Protecting America’s Workers Act (PAWA)

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Fulfilling the Promise of Safe Jobs for All Workers

Four decades ago, Congress passed the Occupational Safety and Health Act of 1970 (OSH Act), promising American workers the right to a safe job. While progress has been made since the OSH Act was passed, too many workers are still dying, getting injured or become ill by working in unsafe and unhealthy conditions. In 2008, on average, 100 American workers died every week because of fatal work injuries.1 There are major gaps and weaknesses in the Act and, unlike most other federal safety and health laws the OSH Act has never been updated.

There is a solution underway in Congress that would remedy many of OSHA’s limitations and help fulfill the mission of the Agency as conceived in the original OSH Act. The IBT has joined with other Labor Unions, OSHA2, the Obama Administration, and Congressional leaders in calling for the passage of the Protecting America’s Workers Act of 2009 (PAWA). H.R. 20673 and S.15804-would “amend the Occupational Safety and Health Act of 1970 to expand coverage under the Act, to increase protections for whistleblowers, to increase penalties for certain violators, and for other purposes.”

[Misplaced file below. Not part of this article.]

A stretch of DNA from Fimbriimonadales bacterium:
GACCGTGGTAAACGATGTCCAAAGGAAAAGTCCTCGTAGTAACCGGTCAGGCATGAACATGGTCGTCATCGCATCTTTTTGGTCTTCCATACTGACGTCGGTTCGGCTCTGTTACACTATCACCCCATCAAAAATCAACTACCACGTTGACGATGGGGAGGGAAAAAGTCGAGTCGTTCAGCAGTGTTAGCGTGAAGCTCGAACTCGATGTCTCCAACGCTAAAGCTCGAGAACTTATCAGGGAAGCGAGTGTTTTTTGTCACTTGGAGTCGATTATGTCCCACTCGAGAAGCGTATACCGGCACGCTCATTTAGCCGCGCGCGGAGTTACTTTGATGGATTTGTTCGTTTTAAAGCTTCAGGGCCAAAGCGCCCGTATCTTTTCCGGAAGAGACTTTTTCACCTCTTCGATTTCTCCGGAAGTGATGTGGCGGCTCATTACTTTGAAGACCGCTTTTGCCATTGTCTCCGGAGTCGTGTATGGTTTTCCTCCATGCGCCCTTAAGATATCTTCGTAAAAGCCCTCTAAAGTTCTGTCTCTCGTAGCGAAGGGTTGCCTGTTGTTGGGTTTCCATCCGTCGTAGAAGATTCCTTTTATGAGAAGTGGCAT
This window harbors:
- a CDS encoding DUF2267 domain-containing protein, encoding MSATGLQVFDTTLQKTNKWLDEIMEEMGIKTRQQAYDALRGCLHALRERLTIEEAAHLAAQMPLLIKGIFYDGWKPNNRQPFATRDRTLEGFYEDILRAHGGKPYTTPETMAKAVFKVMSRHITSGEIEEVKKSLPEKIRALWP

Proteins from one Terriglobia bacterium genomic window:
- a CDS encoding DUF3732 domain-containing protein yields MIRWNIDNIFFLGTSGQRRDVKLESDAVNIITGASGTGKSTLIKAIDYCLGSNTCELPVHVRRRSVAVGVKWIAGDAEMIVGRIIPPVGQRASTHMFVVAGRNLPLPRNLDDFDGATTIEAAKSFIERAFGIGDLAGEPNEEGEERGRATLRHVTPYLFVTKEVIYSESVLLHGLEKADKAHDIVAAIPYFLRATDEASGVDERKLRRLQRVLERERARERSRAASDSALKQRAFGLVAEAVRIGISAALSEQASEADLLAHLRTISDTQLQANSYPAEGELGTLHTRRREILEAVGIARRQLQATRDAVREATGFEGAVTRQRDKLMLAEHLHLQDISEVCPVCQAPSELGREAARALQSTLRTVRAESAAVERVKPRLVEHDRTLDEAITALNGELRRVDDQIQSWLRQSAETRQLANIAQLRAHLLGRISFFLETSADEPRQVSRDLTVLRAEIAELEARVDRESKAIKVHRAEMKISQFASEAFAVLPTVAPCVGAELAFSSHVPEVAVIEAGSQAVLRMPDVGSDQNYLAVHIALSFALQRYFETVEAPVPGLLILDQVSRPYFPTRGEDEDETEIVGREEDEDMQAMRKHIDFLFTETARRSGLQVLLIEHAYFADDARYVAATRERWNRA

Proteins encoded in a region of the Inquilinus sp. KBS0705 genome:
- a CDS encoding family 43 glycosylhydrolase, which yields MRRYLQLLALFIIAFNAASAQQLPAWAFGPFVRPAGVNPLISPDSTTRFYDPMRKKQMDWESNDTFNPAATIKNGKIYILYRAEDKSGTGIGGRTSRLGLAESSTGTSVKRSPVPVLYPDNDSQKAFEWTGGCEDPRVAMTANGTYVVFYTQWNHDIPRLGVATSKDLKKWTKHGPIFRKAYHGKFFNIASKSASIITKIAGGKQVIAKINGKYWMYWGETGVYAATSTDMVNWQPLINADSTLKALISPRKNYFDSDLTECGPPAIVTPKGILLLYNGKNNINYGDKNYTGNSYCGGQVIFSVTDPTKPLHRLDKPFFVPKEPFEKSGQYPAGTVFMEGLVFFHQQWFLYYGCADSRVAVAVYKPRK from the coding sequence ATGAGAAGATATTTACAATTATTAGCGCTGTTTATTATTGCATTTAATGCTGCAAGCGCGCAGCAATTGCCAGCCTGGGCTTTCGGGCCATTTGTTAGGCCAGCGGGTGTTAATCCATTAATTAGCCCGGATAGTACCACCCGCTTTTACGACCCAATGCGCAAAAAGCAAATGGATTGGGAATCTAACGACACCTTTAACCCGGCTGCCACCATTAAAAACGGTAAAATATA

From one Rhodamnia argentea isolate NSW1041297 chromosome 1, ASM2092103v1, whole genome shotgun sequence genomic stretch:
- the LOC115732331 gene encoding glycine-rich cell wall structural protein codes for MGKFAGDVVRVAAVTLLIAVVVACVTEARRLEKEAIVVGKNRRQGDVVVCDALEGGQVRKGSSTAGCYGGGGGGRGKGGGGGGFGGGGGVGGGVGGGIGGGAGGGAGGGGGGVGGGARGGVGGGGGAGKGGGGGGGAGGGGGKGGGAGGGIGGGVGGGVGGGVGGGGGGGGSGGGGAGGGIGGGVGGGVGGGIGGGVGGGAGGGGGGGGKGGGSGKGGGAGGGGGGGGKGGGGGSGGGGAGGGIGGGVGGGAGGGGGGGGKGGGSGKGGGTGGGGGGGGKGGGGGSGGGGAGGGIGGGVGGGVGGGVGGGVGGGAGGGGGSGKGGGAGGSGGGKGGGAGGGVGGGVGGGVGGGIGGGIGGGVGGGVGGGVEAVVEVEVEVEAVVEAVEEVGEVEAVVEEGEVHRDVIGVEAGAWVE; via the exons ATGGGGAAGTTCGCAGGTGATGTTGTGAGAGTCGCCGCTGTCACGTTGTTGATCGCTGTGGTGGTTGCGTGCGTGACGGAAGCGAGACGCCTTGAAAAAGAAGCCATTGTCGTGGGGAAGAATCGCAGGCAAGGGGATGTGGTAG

The current draft of the PAWA would accomplish many things, including:

Protecting America’s Workers Act 2009 (PAWA)

Protects More Workers

Strengthens Health and Safety Penalties

Improves Whistleblower Protections (Section 11 (c) of OSH Act)

Allows Workers and Their Families to Hold Dangerous Employers Accountable

What You Can Do

Should Congress enact the Protecting America’s Workers’ Act, it would be the most sweeping reform of worker safety and health protections in America since the creation of OSHA.

Contact your members of Congress and urge them to support and co-sponsor PAWA (H.R. 2067, S.1580) to provide all workers the safety and health protections that they need and deserve and are long-overdue.You can contact the IBT Safety and Health Department, (202) 624-6960, the Field and Political Action Department, (202) 624-6993, or the Federal Legislation and Regulations Department, (202) 624-8741, to find out who to contact in your area.